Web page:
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Herniated Disc

Herniated Disc: refers to a problem with one of the rubbery cushions (discs) between the individual bones (vertebrae) that stack up to make your spine.

A spinal disc, has a soft center encased within a tougher exterior. Sometimes called a slipped disc or a ruptured disc, a herniated disc occurs when some of the soft center pushes out through a tear in the tougher exterior.

A herniated disc can irritate the surrounding nerves which can cause pain, numbness or weakness in an arm or leg. On the other hand, many people experience no symptoms from a herniated disk. Most people who have a herniated disc will not need surgery to correct the problem.


Most herniated disks occur in the lower back (lumbar spine), although they can also occur in the neck (cervical spine). Most common symptoms of a herniated disk:

Arm or leg pain: A herniated disk in the lower back, typically an individual will feel the most intense pain in the buttocks, thigh and calf. It may also involve part of the foot. If the herniated disc is in the neck, the pain will typically be most intense in the shoulder and arm. This pain may shoot into the arm or leg when coughing, sneezing or movin spine into certain positions.

Numbness or tingling: A herniated disk can feel like numbness or tingling in the body part served by the affected nerves.

Weakness: Muscles served by the affected nerves tend to weaken. This may cause stumbling or impair the ability to lift or hold items.

Someone can have a herniated disc without knowing. Herniated discs sometimes show up on spinal images of people who have no symptoms of a disc problem. For Answers to any questions you may have please call Dr. Jimenez at 915-850-0900

Treatment Options for Herniated Discs | Sciatica Chiropractor

Treatment Options for Herniated Discs | Sciatica Chiropractor

Sometimes called a ruptured or slipped disc, your lower back pain often occurs due to a herniated disc in the lumbar spine. In fact, it’s one of the most common causes of low back pain, in addition to sciatica.


Between 60 and 80 percent of people will experience back pain at least once throughout their lifetime. A high proportion of these individuals will have low back and leg pain brought on by a herniated disc.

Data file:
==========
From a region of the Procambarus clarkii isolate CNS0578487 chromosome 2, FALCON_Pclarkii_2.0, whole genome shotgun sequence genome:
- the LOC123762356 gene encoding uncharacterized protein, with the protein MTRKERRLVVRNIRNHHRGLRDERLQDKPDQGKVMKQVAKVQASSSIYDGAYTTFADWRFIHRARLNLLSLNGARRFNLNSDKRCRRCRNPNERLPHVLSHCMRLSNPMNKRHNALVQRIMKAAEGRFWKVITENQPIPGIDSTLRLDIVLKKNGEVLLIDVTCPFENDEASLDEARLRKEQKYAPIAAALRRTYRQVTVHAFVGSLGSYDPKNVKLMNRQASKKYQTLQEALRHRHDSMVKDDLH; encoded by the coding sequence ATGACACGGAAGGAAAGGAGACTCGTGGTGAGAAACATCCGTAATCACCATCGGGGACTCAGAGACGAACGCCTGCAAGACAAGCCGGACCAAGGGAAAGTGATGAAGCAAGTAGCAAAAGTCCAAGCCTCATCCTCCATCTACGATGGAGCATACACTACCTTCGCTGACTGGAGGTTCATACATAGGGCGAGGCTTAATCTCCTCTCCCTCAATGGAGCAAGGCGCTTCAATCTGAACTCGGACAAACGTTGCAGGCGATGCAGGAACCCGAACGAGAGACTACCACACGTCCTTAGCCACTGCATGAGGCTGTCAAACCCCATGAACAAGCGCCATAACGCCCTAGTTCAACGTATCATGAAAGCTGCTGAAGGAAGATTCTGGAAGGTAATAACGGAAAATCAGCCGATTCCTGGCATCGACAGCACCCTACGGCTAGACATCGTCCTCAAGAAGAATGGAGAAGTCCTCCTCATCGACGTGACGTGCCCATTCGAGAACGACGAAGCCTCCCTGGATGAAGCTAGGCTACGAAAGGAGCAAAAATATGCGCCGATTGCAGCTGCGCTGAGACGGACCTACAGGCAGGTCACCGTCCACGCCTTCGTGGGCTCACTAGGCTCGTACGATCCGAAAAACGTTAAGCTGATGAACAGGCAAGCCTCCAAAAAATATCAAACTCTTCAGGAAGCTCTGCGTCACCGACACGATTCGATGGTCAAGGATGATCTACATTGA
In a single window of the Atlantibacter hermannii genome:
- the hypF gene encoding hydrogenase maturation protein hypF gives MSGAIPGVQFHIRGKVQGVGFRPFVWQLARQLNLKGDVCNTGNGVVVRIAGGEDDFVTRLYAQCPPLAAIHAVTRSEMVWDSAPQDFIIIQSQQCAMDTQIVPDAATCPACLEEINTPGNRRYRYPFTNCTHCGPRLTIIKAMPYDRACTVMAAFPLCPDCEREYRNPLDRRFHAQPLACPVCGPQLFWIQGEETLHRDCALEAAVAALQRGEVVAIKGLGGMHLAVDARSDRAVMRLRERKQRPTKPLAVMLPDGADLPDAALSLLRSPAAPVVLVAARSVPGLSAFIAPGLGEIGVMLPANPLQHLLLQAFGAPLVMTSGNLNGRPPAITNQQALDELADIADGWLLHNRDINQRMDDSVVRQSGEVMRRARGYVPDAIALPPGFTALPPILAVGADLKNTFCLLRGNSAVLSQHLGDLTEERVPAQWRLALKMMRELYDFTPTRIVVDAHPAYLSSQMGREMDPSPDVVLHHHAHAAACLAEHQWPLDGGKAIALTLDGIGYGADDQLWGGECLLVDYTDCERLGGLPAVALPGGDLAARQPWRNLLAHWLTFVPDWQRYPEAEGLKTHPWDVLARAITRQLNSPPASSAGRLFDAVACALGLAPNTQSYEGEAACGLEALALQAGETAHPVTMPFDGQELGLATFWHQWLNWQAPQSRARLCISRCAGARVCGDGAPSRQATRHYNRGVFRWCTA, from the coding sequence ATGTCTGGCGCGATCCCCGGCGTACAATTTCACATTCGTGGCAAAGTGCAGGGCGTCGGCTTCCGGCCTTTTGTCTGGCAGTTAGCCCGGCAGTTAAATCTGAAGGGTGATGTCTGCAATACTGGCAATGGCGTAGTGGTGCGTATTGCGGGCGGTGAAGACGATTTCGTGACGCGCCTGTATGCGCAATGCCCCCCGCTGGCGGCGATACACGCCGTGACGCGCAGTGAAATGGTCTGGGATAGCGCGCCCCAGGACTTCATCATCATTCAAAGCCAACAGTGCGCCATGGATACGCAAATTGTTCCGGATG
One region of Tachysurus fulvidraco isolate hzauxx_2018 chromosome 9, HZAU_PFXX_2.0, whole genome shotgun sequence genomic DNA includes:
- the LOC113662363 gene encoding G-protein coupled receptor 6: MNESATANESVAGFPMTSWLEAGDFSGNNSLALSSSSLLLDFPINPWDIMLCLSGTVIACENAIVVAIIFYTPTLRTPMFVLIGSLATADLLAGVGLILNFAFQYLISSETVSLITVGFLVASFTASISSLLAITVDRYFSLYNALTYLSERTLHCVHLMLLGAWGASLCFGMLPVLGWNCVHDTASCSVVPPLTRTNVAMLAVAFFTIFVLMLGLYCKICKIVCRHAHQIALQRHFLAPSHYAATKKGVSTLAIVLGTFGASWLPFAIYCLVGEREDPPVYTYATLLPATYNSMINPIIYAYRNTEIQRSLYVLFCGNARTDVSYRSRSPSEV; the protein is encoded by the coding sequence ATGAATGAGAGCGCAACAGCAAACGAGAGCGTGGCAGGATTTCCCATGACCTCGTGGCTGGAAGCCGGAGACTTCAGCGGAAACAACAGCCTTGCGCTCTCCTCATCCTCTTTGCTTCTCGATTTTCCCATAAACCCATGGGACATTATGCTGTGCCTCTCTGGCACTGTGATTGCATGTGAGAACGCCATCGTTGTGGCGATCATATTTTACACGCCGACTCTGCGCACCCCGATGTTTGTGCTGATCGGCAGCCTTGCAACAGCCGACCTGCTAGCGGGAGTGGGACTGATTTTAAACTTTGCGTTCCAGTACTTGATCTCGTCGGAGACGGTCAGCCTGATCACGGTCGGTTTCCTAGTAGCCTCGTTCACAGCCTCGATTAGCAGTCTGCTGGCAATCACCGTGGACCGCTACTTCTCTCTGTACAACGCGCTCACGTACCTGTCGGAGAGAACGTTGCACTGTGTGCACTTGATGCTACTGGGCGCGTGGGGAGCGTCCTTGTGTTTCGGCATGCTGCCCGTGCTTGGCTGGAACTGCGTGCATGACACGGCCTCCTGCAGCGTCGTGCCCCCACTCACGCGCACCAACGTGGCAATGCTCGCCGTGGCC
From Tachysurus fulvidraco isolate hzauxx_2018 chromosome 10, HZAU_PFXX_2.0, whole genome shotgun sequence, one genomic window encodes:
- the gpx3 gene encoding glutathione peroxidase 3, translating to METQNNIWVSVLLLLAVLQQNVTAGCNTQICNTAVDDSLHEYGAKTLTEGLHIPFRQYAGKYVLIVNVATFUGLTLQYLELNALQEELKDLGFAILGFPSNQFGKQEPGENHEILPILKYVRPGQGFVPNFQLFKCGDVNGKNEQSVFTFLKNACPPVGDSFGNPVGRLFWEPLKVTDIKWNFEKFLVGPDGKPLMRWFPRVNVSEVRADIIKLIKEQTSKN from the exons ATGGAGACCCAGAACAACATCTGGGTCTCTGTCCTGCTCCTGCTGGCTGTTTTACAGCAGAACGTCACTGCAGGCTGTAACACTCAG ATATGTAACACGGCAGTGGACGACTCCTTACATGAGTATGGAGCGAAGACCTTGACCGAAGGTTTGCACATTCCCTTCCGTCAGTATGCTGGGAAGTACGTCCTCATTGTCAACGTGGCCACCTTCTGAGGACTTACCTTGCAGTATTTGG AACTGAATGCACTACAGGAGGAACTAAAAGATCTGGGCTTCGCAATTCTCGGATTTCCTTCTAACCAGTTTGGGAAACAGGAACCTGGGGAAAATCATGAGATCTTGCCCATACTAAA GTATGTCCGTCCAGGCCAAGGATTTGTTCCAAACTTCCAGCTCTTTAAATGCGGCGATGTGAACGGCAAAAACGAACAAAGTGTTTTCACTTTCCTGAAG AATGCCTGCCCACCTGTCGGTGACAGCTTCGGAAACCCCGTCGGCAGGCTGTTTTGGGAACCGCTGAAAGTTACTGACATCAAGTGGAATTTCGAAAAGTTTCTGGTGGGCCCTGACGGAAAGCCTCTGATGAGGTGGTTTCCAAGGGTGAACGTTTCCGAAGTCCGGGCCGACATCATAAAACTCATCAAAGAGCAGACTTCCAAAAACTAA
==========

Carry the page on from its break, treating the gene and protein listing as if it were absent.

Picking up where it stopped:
Most people feel better with just a few weeks or months of non-surgical treatment though a disc can sometimes be very debilitating. Surgical therapy can also help alleviate discomfort and disc pain if symptoms are not resolved.



Herniated Disc MRI A and B - El Paso Chiropractor


Chiropractic Treatment For Thoracic Disc Herniation

Chiropractic Treatment For Thoracic Disc Herniation

The goals of the chiropractic treatment of a thoracic disc herniation are to reduce pain and dysfunction while the body heals itself.

Since most disc extrusions naturally regress in a few months, chiropractors will attempt to reduce the pain and pressure caused by the disc herniation. Chiropractic treatment of a thoracic disc herniation may include one or a combination of the following:

Distraction or traction
Ergonomic training
Physical modalities (cold laser, heat, ice, electrical stimulation)
Specific exercises
Some chiropractors will recommend nutritional support, such as proteolytic enzymes, to reduce the pain and swelling associated with a disc herniation.

More Chiropractic Treatments for Upper Back Problems

In addition to joint dysfunction, myofascial pain syndrome, and thoracic herniated disc, which have already been reviewed in this article, chiropractic care may be a treatment option for additional upper back problems, such as thoracic joint dysfunction, thoracic outlet syndrome, and shoulder dysfunction related to the upper spine.

Joint dysfunction

The thoracic spine is a marvel of joint interaction and complex motion patterns. Composed of a total of 220 separate joints,1 it makes up the lion’s share of the 313 total joints in the entire spine. With this many interactive articulations it is easy to see that maintaining normal joint function, motion, and position is important. Chiropractors treat thoracic joint dysfunction with chiropractic adjustments.

There are a variety of chiropractic-adjustment techniques that can be used to adjust a dysfunctional joint:

Most chiropractors employ manual adjusting techniques that utilize precise thrusting adjustments to help normalize joint function.
Chiropractors can also use softer directional adjusting techniques or adjusting instruments to accommodate the needs of the patient.
Thoracic outlet syndrome

Thoracic outlet syndrome (TOS) is a disorder in which the nerves of the brachial plexus and blood vessels are compressed. This compression can cause great pain and altered sensations such as a “pins and needles” sensation in the hands.

Treatment of thoracic outlet syndrome can include stretching, manual trigger-point therapy, and myofascial anchor-and-stretch release techniques to the affected muscles. Chiropractors may also include adjustments and postural instruction.

Thoracic/shoulder dysfunction

The function of the shoulder and the upper back are interrelated. Studies have shown that thrusting manipulations applied to the thoracic spine and ribs have reduced shoulder pain and dysfunction. Chiropractic adjustments to the thoracic region can be beneficial to certain types of shoulder dysfunction.

There are many causes and treatment options for thoracic spine disorders. Chiropractors have a wide range of treatment options for treating these conditions. Chiropractors are increasingly joining collaborative spinal care teams as a drug-free option for treating spinal and musculoskeletal conditions.